Science fiction should be a chrysalis, not a cocoon. And my experience of science fiction shows of late is that it’s about the preservation of an esoteric order, not expansion. I’m not talking about gatekeeping necessarily (and I’ll note that borders of inclusion are being broken down in SF shows and comics as well).
But the shows themselves feel like they’re meant to conserve a way of fandom, not to create or to include more fans, more readers. If people wish to filk or cosplay or discuss their favorite authors, that’s great. But I want to see more readers of the genre (or really anything). Just like I wanted to see more people reading comics instead the preservation of an imaginary construct called “comics culture”.
I love science fiction. I really do. Have for a long time. But the subculture doesn’t need to be saved or preserved. Don’t worry, comics feels like it needs saving sometimes too, and it doesn’t. Misers need to save things and only dead things can be enshrined in gold leaf. Know what I’m saying?
Science fiction needs more readers, not fewer, harder-core readers. Don’t feel bad. Every kind of book needs more readers. But then they all need fewer readers who are out to preserve the purity of the genre as well. And I can’t help but feel like science fiction conventions serve that purpose and that purpose only, enshrinement and not celebration or, >gulp< mere commerce.
I suppose that one man’s enshrinement is another man’s community. But I’d offer the heresy that if you have active readers, you will end up with a community. Granted, you have to watch the kind of community it becomes, whether it’s inclusive or exclusive, walled and guarded by gatekeepers. Because exclusivity only favors those who are letting folks in behind the velvet rope.
Where’s this going? Seems clear enough to me. The phenomena of science fiction show as we’re currently seeing it, isn’t an expansive process, but in contraction. It’s a domed garden inside a jungle. The environment outside the dome isn’t necessarily hostile either, it’s still being kept out. The seeds for science fiction’s success have already been planted a thousand times over. It’s gone from pulps to novels to television, film, video games, etc. It’s no longer an outsider genre (or even collection of genres.) But why do SF shows feel esoteric and hidden by design? Fantasy is underground? What’s the most popular show on HBO again, folks? The most lauded fantasy in history is a six-movie series for crying out loud.
Is it a matter of simple economics? I know, it costs money to rent the hotel facilities and pay for guests’ travel and the like. Comics gets around that by living off the money brought in by merchants at the dealer’s room (as well as volunteer labor, one of the unspoken truths behind all pop-culture shows, and one that’s likely to change in the very near future, particularly for shows run for profit). Is book-driven SF popular enough to support anything more? (I hesitate to use the term “literary”, not because SF isn’t worthy of such a lofty crown, rather literary being a hodgepodge descriptor of critical opprobrium and not any intrinsic value.) And if that’s the case, then why? Where’s the excuse? GAME OF THRONES is how popular? The Harry Potter books? STAR WARS? STAR TREK? DR. WHO?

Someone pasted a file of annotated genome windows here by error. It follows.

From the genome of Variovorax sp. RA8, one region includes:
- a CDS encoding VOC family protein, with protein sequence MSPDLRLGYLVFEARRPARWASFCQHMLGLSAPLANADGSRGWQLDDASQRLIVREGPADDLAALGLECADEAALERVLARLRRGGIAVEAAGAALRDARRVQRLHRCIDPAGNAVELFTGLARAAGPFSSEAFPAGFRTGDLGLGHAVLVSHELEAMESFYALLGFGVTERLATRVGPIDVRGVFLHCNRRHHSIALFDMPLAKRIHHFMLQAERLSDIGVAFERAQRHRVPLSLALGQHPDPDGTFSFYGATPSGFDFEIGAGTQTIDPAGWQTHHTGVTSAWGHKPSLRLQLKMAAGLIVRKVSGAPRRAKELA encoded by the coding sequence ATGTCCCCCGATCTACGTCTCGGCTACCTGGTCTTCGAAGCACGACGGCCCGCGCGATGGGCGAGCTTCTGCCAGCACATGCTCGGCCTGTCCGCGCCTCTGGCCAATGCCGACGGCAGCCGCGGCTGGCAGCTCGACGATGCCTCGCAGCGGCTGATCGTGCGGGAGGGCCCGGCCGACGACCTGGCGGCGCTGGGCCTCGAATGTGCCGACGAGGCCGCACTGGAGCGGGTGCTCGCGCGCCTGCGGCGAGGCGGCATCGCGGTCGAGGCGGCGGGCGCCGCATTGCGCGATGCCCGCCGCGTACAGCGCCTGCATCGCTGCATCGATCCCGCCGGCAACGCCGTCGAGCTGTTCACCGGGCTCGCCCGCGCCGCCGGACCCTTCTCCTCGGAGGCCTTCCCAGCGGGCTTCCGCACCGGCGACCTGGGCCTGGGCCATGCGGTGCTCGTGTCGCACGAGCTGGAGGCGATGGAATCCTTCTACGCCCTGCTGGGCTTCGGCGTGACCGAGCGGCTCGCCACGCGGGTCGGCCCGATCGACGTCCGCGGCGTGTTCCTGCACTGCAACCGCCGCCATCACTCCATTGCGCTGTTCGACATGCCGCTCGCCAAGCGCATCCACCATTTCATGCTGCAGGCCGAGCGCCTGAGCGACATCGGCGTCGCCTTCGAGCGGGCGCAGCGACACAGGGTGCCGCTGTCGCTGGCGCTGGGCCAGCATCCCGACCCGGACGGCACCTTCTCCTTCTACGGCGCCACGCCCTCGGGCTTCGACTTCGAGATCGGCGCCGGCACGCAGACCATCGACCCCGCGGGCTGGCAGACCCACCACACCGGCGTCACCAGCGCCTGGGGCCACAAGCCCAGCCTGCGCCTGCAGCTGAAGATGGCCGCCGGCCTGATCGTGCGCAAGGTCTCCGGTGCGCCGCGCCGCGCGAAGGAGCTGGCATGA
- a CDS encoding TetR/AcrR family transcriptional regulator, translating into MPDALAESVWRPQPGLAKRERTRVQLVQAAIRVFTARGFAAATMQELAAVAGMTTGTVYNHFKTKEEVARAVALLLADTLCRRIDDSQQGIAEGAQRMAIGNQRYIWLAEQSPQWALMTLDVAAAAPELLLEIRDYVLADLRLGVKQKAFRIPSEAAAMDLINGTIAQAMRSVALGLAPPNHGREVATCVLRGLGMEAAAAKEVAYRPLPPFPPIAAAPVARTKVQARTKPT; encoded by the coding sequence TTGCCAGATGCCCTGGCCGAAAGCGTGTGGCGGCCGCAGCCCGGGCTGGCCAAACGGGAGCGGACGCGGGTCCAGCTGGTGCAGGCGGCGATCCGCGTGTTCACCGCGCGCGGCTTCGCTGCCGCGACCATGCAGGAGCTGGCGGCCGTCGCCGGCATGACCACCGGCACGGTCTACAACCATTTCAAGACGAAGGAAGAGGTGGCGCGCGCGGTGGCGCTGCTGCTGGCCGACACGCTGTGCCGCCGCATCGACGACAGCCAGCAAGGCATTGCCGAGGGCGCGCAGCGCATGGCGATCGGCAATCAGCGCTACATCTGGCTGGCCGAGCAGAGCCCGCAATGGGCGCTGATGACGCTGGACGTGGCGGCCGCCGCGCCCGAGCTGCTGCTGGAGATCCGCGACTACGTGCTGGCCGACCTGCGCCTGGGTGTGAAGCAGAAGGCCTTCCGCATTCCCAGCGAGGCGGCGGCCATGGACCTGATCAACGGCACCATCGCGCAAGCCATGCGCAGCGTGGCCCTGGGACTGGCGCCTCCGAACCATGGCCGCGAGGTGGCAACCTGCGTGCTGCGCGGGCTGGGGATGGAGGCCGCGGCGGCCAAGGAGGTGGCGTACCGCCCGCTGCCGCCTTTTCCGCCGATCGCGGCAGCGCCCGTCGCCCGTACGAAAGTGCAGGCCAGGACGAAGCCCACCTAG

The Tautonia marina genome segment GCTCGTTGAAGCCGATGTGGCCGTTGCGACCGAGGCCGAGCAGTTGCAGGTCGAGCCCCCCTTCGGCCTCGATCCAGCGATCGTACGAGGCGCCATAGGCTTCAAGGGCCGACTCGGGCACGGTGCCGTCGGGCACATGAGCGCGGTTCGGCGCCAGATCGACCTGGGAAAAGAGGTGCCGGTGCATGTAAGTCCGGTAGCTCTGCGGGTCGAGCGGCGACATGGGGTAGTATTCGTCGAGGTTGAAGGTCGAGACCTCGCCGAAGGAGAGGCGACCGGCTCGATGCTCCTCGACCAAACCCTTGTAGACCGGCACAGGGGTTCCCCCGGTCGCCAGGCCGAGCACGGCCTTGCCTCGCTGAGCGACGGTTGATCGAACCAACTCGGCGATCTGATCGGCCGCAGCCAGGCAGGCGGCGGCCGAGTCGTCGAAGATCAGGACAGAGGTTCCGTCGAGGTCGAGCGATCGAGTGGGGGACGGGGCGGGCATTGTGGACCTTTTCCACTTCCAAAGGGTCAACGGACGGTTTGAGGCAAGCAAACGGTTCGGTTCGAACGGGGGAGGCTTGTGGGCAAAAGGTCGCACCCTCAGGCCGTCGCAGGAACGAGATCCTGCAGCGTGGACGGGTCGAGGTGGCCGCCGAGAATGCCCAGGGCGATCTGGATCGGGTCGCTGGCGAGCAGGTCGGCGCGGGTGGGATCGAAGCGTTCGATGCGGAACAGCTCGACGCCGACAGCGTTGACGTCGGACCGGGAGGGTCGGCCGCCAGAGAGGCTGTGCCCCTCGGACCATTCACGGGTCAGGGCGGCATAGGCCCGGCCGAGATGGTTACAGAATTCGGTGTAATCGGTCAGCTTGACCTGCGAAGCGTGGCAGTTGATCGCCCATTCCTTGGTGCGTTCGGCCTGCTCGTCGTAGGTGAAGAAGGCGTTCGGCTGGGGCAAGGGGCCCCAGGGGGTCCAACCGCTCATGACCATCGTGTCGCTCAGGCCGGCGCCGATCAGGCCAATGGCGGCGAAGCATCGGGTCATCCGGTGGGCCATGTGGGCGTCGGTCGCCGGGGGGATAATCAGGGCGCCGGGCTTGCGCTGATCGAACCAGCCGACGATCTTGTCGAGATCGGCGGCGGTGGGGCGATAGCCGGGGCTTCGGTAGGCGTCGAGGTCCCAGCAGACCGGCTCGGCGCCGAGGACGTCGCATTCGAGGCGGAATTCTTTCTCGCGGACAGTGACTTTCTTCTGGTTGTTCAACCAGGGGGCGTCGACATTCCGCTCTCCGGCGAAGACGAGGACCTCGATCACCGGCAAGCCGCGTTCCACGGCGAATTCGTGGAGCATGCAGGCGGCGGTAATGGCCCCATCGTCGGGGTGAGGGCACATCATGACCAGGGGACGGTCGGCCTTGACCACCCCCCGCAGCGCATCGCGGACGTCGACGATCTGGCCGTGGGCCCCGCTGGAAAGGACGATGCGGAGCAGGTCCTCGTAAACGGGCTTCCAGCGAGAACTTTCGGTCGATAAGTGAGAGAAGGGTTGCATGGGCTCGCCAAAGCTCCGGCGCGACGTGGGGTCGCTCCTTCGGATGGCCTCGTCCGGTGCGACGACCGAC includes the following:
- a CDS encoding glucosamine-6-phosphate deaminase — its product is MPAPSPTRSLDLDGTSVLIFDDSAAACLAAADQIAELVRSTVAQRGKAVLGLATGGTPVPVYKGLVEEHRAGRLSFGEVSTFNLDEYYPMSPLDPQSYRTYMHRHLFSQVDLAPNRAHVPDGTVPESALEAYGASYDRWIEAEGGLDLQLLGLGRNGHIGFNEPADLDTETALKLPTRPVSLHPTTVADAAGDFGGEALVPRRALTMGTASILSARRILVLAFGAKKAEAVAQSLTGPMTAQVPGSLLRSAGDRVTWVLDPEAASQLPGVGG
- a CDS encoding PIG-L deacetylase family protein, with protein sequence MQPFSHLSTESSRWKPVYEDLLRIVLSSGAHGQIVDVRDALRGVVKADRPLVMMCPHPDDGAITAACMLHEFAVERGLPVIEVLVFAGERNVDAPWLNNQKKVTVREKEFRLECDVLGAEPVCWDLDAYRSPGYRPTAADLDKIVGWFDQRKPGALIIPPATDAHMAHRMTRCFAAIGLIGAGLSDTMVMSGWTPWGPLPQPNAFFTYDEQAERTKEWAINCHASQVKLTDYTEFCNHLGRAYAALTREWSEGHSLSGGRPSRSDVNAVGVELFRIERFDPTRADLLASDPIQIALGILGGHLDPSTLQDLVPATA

Those are all mainstream properties, but perhaps they’re being read by people who aren’t accustomed or comfortable with deriving some sense of their identity from what they read. In theory, there should be something for just about everyone at these shows, but often it’s just set up for folks who are already into these shows. But if that’s the case, then where does the expansion and renewal come into play?
Or is the design to keep the hothouse closed?
Comics, at least in terms of the physical comics show, has grown far beyond that, but then it’s supported by other media as well (again, not always to everyone’s approval/taste – there’s plenty of people who complain that SDCC was better when it wasn’t a media event). I see plenty of self-identified comics fans at these shows, but I see just as many (if not more) who aren’t, who just read comics or enjoy the movies and probably even read books.
I guess what I’m looking for is the sort of rejuvenation and expansion that comics shows have enjoyed to hit science fiction fandom, and honestly, I wonder if that’s even possible. Granted, I’m wanting this for purely selfish reasons (mostly so I can expose my work to more people at one time, but that’s all any author wants to do unless they’re King or Patterson or in that class). Still, with science fiction shows constructed in the way they are (ie, needing to be plugged directly into the fandom to even know about them, willingness to pay higher entry fees, etc) it’s tough to make them grow. If people even want them to grow.
Maybe it’s time to open up the dome, learn to coexist and grow. I know what there is to lose, but the other option is watching it be lost completely.